Featured image credit: Richie Girardin; modified by Tempest.

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Marc Pessin View All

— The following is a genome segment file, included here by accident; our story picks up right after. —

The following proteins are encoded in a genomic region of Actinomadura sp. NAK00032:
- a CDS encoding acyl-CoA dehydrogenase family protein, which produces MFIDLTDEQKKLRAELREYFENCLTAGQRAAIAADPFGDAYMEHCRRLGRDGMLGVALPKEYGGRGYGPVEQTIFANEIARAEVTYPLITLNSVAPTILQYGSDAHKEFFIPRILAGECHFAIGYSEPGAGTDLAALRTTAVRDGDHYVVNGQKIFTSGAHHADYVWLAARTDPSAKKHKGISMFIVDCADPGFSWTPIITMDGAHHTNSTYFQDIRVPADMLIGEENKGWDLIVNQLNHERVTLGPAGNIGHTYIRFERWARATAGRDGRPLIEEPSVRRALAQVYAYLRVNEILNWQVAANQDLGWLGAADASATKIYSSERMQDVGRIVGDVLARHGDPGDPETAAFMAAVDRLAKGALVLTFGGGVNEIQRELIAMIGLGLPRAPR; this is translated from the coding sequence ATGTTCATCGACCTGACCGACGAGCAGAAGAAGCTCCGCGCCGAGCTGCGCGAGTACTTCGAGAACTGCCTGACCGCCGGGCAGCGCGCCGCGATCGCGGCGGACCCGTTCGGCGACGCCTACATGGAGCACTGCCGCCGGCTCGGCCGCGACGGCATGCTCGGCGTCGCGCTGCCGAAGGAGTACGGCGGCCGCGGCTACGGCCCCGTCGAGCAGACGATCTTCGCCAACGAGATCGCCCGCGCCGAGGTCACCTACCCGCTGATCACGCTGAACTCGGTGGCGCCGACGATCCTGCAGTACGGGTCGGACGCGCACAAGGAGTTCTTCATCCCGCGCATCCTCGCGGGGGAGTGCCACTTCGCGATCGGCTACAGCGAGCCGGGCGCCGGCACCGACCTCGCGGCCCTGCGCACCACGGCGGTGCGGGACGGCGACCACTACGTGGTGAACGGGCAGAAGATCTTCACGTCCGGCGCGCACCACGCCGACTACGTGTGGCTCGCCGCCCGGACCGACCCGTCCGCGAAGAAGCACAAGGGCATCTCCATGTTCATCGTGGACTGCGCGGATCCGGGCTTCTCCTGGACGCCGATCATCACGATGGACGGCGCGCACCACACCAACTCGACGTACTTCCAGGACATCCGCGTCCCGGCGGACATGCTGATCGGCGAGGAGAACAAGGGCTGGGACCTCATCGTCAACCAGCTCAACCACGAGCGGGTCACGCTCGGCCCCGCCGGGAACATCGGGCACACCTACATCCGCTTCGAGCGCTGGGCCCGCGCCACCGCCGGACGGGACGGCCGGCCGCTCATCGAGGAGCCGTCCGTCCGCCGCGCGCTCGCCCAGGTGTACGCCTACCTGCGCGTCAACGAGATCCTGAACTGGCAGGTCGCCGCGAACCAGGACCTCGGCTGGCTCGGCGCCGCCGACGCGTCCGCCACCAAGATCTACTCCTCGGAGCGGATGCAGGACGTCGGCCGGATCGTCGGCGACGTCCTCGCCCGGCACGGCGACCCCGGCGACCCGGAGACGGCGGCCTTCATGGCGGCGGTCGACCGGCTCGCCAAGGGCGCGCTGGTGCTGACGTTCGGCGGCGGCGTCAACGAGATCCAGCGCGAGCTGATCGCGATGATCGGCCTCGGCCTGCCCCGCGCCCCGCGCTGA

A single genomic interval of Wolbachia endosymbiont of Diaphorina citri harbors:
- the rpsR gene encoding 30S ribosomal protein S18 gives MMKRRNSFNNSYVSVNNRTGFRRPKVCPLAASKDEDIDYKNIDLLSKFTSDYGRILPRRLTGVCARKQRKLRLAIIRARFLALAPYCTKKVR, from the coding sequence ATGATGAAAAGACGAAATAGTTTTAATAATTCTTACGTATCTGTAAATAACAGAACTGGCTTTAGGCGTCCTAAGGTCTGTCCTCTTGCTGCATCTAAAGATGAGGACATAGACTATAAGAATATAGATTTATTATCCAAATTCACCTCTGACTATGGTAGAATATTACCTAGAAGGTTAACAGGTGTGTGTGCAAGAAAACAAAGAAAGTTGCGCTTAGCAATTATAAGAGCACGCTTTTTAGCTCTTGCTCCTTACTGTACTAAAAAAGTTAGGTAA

Marc Pessin is a community activist who serves in a number of organizations in Rockland County, NY, such as the Board of Directors of the Martin Luther King Multipurpose Center and the Steering Committee of the Rockland Coalition to End the New Jim Crow; Marc is the treasurer of the Gordon Center for Black Culture and Arts and a member of Rockland Socialist Study Group. He was a Social Studies teacher for a total of 51 years in New York City public schools and in Rockland County. In NYC, Marc co-founded the New Directions Caucus, which helped to build a rank-and-file opposition to the conservative leadership of the United Federation of Teachers (UFT). He also served as a Delegate and/or Chapter Leader in the UFT. He helped to initiate a lawsuit, Gulino vs. New York City Board of Education, which supported Black and Latinx teachers in their efforts to fight discriminatory teacher tests (NTE and LAST). After 25 years of struggle, this suit led to the largest damages payout in NYC history and a two-billion-dollar victory for people of color.